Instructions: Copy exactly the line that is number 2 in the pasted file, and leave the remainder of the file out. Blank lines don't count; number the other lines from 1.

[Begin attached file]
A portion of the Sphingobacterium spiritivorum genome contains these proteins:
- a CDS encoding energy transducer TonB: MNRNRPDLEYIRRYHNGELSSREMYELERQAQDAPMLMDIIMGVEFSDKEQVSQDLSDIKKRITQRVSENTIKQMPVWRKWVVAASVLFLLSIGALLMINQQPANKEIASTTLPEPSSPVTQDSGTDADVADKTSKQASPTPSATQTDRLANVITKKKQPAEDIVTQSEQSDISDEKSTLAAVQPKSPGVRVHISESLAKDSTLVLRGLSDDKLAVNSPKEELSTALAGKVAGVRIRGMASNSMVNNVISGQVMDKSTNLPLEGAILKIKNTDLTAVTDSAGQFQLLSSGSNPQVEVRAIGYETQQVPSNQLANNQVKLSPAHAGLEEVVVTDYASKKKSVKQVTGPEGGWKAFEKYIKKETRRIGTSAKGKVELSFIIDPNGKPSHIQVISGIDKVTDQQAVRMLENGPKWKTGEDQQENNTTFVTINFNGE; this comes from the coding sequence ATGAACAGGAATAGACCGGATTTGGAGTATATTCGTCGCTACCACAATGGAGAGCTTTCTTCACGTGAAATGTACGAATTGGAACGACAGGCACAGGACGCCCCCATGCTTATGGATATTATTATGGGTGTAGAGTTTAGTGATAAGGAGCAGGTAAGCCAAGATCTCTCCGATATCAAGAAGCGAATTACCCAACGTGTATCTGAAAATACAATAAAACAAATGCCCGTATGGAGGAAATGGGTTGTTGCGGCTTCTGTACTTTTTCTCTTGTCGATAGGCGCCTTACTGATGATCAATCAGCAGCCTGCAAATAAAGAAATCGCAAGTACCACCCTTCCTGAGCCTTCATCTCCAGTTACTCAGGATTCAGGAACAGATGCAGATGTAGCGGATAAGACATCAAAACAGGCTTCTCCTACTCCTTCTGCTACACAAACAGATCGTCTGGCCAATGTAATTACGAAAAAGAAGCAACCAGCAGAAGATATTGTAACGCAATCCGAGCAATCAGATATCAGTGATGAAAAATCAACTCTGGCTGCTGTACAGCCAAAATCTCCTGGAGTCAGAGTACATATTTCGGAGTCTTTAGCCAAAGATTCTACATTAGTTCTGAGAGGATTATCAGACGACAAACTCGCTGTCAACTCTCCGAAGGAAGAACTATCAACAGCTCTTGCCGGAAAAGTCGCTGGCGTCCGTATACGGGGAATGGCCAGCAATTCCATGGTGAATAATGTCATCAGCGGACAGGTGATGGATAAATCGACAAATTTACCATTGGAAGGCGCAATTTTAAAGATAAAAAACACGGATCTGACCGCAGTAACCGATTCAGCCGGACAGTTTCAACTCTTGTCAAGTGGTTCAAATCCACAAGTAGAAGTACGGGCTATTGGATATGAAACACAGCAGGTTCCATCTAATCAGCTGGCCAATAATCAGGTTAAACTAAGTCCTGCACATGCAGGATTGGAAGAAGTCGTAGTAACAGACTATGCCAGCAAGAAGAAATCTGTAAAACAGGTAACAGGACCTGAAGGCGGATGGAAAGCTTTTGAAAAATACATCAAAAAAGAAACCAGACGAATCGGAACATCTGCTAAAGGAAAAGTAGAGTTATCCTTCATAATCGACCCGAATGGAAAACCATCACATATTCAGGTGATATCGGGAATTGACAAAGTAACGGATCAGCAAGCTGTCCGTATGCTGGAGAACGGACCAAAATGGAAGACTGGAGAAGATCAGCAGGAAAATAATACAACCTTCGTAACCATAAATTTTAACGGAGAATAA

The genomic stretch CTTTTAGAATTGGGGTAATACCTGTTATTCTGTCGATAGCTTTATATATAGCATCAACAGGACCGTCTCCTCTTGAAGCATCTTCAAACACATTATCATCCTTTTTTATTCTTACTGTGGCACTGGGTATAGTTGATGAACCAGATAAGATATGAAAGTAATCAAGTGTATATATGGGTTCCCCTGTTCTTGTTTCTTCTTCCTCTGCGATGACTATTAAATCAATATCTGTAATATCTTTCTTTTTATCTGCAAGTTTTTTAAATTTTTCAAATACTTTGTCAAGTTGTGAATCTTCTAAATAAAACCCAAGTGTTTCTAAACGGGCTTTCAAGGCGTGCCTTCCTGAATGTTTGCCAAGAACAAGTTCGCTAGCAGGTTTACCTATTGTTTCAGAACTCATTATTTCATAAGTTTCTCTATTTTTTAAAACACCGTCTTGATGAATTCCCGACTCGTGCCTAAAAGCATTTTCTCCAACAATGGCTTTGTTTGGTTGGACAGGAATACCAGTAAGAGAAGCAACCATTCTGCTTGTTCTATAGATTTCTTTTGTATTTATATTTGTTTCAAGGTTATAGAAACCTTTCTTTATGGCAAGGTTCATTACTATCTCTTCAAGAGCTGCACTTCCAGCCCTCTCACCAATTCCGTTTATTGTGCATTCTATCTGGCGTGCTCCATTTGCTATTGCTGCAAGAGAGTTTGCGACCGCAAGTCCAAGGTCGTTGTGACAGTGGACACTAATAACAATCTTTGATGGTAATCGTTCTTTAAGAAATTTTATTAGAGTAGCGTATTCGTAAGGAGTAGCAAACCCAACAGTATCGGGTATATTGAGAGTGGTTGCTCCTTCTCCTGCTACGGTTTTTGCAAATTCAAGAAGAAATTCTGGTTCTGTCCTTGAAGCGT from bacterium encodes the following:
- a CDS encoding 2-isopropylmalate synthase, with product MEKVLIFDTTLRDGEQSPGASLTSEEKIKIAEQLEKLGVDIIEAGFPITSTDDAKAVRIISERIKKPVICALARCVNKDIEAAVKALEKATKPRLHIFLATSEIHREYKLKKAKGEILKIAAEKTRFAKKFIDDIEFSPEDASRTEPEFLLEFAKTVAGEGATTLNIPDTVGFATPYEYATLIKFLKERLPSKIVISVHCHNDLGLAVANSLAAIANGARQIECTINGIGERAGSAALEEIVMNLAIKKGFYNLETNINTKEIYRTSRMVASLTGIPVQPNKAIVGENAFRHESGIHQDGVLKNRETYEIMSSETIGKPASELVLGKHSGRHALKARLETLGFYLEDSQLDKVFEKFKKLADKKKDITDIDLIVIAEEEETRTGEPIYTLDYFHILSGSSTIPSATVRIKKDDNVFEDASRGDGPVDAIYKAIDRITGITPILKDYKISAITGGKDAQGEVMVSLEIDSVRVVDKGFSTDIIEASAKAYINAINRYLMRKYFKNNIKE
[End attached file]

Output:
- a CDS encoding energy transducer TonB: MNRNRPDLEYIRRYHNGELSSREMYELERQAQDAPMLMDIIMGVEFSDKEQVSQDLSDIKKRITQRVSENTIKQMPVWRKWVVAASVLFLLSIGALLMINQQPANKEIASTTLPEPSSPVTQDSGTDADVADKTSKQASPTPSATQTDRLANVITKKKQPAEDIVTQSEQSDISDEKSTLAAVQPKSPGVRVHISESLAKDSTLVLRGLSDDKLAVNSPKEELSTALAGKVAGVRIRGMASNSMVNNVISGQVMDKSTNLPLEGAILKIKNTDLTAVTDSAGQFQLLSSGSNPQVEVRAIGYETQQVPSNQLANNQVKLSPAHAGLEEVVVTDYASKKKSVKQVTGPEGGWKAFEKYIKKETRRIGTSAKGKVELSFIIDPNGKPSHIQVISGIDKVTDQQAVRMLENGPKWKTGEDQQENNTTFVTINFNGE; this comes from the coding sequence ATGAACAGGAATAGACCGGATTTGGAGTATATTCGTCGCTACCACAATGGAGAGCTTTCTTCACGTGAAATGTACGAATTGGAACGACAGGCACAGGACGCCCCCATGCTTATGGATATTATTATGGGTGTAGAGTTTAGTGATAAGGAGCAGGTAAGCCAAGATCTCTCCGATATCAAGAAGCGAATTACCCAACGTGTATCTGAAAATACAATAAAACAAATGCCCGTATGGAGGAAATGGGTTGTTGCGGCTTCTGTACTTTTTCTCTTGTCGATAGGCGCCTTACTGATGATCAATCAGCAGCCTGCAAATAAAGAAATCGCAAGTACCACCCTTCCTGAGCCTTCATCTCCAGTTACTCAGGATTCAGGAACAGATGCAGATGTAGCGGATAAGACATCAAAACAGGCTTCTCCTACTCCTTCTGCTACACAAACAGATCGTCTGGCCAATGTAATTACGAAAAAGAAGCAACCAGCAGAAGATATTGTAACGCAATCCGAGCAATCAGATATCAGTGATGAAAAATCAACTCTGGCTGCTGTACAGCCAAAATCTCCTGGAGTCAGAGTACATATTTCGGAGTCTTTAGCCAAAGATTCTACATTAGTTCTGAGAGGATTATCAGACGACAAACTCGCTGTCAACTCTCCGAAGGAAGAACTATCAACAGCTCTTGCCGGAAAAGTCGCTGGCGTCCGTATACGGGGAATGGCCAGCAATTCCATGGTGAATAATGTCATCAGCGGACAGGTGATGGATAAATCGACAAATTTACCATTGGAAGGCGCAATTTTAAAGATAAAAAACACGGATCTGACCGCAGTAACCGATTCAGCCGGACAGTTTCAACTCTTGTCAAGTGGTTCAAATCCACAAGTAGAAGTACGGGCTATTGGATATGAAACACAGCAGGTTCCATCTAATCAGCTGGCCAATAATCAGGTTAAACTAAGTCCTGCACATGCAGGATTGGAAGAAGTCGTAGTAACAGACTATGCCAGCAAGAAGAAATCTGTAAAACAGGTAACAGGACCTGAAGGCGGATGGAAAGCTTTTGAAAAATACATCAAAAAAGAAACCAGACGAATCGGAACATCTGCTAAAGGAAAAGTAGAGTTATCCTTCATAATCGACCCGAATGGAAAACCATCACATATTCAGGTGATATCGGGAATTGACAAAGTAACGGATCAGCAAGCTGTCCGTATGCTGGAGAACGGACCAAAATGGAAGACTGGAGAAGATCAGCAGGAAAATAATACAACCTTCGTAACCATAAATTTTAACGGAGAATAA